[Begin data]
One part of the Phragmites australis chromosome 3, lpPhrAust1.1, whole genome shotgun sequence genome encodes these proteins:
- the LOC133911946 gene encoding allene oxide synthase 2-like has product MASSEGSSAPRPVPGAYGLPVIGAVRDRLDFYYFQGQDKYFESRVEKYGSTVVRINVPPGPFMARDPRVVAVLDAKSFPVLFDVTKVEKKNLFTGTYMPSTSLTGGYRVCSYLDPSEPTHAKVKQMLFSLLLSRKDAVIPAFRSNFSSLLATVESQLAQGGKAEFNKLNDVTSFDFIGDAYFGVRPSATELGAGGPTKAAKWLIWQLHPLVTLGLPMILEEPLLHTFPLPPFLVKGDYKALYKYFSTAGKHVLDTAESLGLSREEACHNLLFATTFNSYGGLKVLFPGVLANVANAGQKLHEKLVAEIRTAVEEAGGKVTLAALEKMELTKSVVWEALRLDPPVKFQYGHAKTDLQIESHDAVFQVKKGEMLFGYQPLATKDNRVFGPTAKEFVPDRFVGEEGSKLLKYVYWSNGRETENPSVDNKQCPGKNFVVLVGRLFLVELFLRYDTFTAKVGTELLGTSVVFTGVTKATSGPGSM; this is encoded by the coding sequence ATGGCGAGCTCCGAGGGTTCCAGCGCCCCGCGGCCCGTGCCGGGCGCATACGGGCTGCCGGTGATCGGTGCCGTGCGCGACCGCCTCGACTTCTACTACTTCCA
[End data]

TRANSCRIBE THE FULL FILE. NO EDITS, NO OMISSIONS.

One part of the Phragmites australis chromosome 3, lpPhrAust1.1, whole genome shotgun sequence genome encodes these proteins:
- the LOC133911946 gene encoding allene oxide synthase 2-like has product MASSEGSSAPRPVPGAYGLPVIGAVRDRLDFYYFQGQDKYFESRVEKYGSTVVRINVPPGPFMARDPRVVAVLDAKSFPVLFDVTKVEKKNLFTGTYMPSTSLTGGYRVCSYLDPSEPTHAKVKQMLFSLLLSRKDAVIPAFRSNFSSLLATVESQLAQGGKAEFNKLNDVTSFDFIGDAYFGVRPSATELGAGGPTKAAKWLIWQLHPLVTLGLPMILEEPLLHTFPLPPFLVKGDYKALYKYFSTAGKHVLDTAESLGLSREEACHNLLFATTFNSYGGLKVLFPGVLANVANAGQKLHEKLVAEIRTAVEEAGGKVTLAALEKMELTKSVVWEALRLDPPVKFQYGHAKTDLQIESHDAVFQVKKGEMLFGYQPLATKDNRVFGPTAKEFVPDRFVGEEGSKLLKYVYWSNGRETENPSVDNKQCPGKNFVVLVGRLFLVELFLRYDTFTAKVGTELLGTSVVFTGVTKATSGPGSM; this is encoded by the coding sequence ATGGCGAGCTCCGAGGGTTCCAGCGCCCCGCGGCCCGTGCCGGGCGCATACGGGCTGCCGGTGATCGGTGCCGTGCGCGACCGCCTCGACTTCTACTACTTCCA